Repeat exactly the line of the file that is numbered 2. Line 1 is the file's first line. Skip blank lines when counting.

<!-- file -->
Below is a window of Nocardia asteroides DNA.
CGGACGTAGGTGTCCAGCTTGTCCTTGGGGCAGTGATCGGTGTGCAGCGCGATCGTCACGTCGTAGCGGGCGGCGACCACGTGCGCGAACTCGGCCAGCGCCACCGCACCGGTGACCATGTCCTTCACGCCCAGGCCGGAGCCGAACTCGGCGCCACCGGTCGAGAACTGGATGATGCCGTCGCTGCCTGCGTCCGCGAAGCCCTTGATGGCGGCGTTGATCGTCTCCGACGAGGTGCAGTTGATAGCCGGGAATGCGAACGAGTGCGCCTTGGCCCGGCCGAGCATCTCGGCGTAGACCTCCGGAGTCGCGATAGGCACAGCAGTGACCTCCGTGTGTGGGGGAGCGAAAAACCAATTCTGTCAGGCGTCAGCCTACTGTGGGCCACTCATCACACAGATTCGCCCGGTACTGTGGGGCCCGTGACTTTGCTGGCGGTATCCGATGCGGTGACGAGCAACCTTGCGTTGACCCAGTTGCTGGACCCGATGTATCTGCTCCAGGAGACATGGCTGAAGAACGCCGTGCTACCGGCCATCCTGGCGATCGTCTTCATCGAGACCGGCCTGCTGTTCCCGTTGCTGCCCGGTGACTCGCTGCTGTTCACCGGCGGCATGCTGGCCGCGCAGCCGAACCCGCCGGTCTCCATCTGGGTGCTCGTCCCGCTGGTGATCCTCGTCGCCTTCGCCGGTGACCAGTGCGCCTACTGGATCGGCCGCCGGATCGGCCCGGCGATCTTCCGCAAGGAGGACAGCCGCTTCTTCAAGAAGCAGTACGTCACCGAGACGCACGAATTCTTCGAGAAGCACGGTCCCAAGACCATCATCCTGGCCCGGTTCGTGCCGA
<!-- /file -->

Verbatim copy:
CGGACGTAGGTGTCCAGCTTGTCCTTGGGGCAGTGATCGGTGTGCAGCGCGATCGTCACGTCGTAGCGGGCGGCGACCACGTGCGCGAACTCGGCCAGCGCCACCGCACCGGTGACCATGTCCTTCACGCCCAGGCCGGAGCCGAACTCGGCGCCACCGGTCGAGAACTGGATGATGCCGTCGCTGCCTGCGTCCGCGAAGCCCTTGATGGCGGCGTTGATCGTCTCCGACGAGGTGCAGTTGATAGCCGGGAATGCGAACGAGTGCGCCTTGGCCCGGCCGAGCATCTCGGCGTAGACCTCCGGAGTCGCGATAGGCACAGCAGTGACCTCCGTGTGTGGGGGAGCGAAAAACCAATTCTGTCAGGCGTCAGCCTACTGTGGGCCACTCATCACACAGATTCGCCCGGTACTGTGGGGCCCGTGACTTTGCTGGCGGTATCCGATGCGGTGACGAGCAACCTTGCGTTGACCCAGTTGCTGGACCCGATGTATCTGCTCCAGGAGACATGGCTGAAGAACGCCGTGCTACCGGCCATCCTGGCGATCGTCTTCATCGAGACCGGCCTGCTGTTCCCGTTGCTGCCCGGTGACTCGCTGCTGTTCACCGGCGGCATGCTGGCCGCGCAGCCGAACCCGCCGGTCTCCATCTGGGTGCTCGTCCCGCTGGTGATCCTCGTCGCCTTCGCCGGTGACCAGTGCGCCTACTGGATCGGCCGCCGGATCGGCCCGGCGATCTTCCGCAAGGAGGACAGCCGCTTCTTCAAGAAGCAGTACGTCACCGAGACGCACGAATTCTTCGAGAAGCACGGTCCCAAGACCATCATCCTGGCCCGGTTCGTGCCGA